Demonstrators last May at Baltimore City hall. Photo by Susan Melkisethian with Flickr Creative Commons License

The Nero verdicts: What a little justice looks like

After reading Judge Barry Williams 25-page explanation of his not guilty verdicts in the trial of Baltimore Police Officer Edward Nero, it can easily be said that this is what a little justice looks like. An experienced, diligent jurist, after listening to all the testimony, goes through the case presented by the state charge by charge, and judges the facts by the law. That's how criminal charges are supposed to be judged -- though it often doesn't happen.

Hillary Clinton and Donald Trump. Illustration by DonkeyHotey with Flickr Creative Commons

Hillary, Trump triumph; Van Hollen vs. Szeliga; Raskin, Brown to Congress

Most of the pundits, forecasters, pollsters and politicos had it right about pretty much all the races in Maryland's primary Tuesday. They just weren't right enough -- the winners did even better than predictions and poll numbers. Hillary Clinton didn't just defeat Bernie Sanders, she clobbered him by 30 points, winning 63% of the vote and all but three counties by small margins. Donald Trump didn't just win Maryland, he triumphed. He won 54% of the vote statewide, claiming every congressional district and county against two candidates, John Kasich and Ted Cruz, who also campaigned here.

Screen shot from News Universe Channel

Trump wows boisterous Hagerstown rally; thousands turned away

By 3:30 p.m., the hangar of Rider Jet Center at the Hagerstown airport was at capacity, and the Secret Service was turning away everybody -- press, VIPs and thousands who had driven far to see Donald Trump. Local Delegate Neil Parrott reported arriving at 10:30 a.m. after church and there were already 250 people in line for the show more than five hours off. Roads were clogged, industrial lots were full, "No Parking at Any Time" signs were ignored, and thousands walked a half mile in from the main road, only to stand around when the hangar entrances were blocked. Hundreds watched from a hillside for the candidate to arrive, as he finally did in his Trump-emblazoned helicopter.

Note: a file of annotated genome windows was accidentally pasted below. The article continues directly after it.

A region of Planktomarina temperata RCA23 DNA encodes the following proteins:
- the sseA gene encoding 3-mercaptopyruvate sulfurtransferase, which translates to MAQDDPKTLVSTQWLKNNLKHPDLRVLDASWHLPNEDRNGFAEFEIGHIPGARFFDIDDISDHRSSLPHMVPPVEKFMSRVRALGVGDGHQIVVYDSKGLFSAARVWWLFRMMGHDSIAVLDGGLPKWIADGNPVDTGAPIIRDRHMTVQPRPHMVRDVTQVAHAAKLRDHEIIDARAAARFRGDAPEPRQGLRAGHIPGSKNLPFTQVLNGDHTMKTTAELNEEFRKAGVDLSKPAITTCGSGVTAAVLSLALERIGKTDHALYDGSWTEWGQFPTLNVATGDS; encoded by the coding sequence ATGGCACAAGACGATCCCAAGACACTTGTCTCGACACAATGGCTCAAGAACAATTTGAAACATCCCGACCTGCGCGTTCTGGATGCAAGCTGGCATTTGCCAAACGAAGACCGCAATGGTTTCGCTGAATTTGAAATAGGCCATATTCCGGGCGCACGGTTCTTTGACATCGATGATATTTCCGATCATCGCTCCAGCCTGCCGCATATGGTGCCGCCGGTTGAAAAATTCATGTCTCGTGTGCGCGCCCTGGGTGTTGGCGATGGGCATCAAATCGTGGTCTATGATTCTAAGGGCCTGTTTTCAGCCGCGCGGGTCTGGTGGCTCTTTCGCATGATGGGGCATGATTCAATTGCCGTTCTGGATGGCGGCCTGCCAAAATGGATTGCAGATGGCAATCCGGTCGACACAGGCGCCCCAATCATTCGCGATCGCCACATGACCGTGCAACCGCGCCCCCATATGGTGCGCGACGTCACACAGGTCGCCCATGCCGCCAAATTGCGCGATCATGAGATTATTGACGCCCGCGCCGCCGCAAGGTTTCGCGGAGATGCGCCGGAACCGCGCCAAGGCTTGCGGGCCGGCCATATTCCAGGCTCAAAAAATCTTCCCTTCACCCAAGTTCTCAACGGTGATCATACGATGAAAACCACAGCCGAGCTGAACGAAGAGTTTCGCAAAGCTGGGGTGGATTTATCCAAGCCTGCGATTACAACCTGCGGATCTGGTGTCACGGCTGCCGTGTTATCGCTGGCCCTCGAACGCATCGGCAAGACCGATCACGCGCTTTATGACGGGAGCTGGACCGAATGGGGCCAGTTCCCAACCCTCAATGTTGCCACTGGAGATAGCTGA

Sen. Bernie Sanders. Photo by

Bernie, Bernie, Bernie — live at the Baltimore arena

Thousands flocked to Baltimore's Royal Farms arena Saturday to see Bernie Sanders for the same reason people packed the hall for Bruce Springsteen earlier in the week. These fans have heard the tunes over and over, but they wanted to see the performance live, "feel the Bern" and catch the vibe of thousands there to chant, "Bernie, Bernie, Bernie, Bernie." They wanted to say they saw Bernie Sanders in the flesh, support his "political revolution," hear his New Yawk accent in the raw, and boo his references to Wall Street, Trump and Hillary.

girl at white board math class school (by mrcharly on Flickr)

New commission will likely lead to renewed battles over school funding

Quietly and unanimously, with brief hearings and practically no news coverage, the Maryland General Assembly passed bills that will likely set up one of the most contentious legislative fights of its election year session in 2018. The companion bills set up the Commission on Innovation and Excellence in Education, a 25-member panel charged with examining a long list of issues about public school funding. Its recommendations are due in October 2017.

Sitting judges, literally, from left: Cathy Vitale, Glenn Klavans, Stacy McCormack, Donna Schaeffe

4 Anne Arundel judges face 3 challengers, the most in Md.

This year, there are four sitting judges on the Anne Arundel County ballot, a third of the 12-judge circuit court bench in Annapolis. They are being challenged by three other lawyers. Sitting judges on the ballots this year are also being challenged in Allegany County, Baltimore City, Garrett County, Prince George's County and Washington County. In all, 17 sitting judges around the state face 10 challengers, with the most in Anne Arundel.

Kasich in shirtsleeves

Kasich’s high road to nomination runs through Maryland

"If you did not like me today, don't tell anybody," Ohio Gov. John Kasich told a crowd of 600 after talking and taking questions for 75-minutes Wednesday afternoon at the Savage Mill in Howard County. For most of the audience, it was the first time seeing a man who's had a hard time making an impression giving 30-second responses in more than a dozen Republican presidential debates over the last eight months.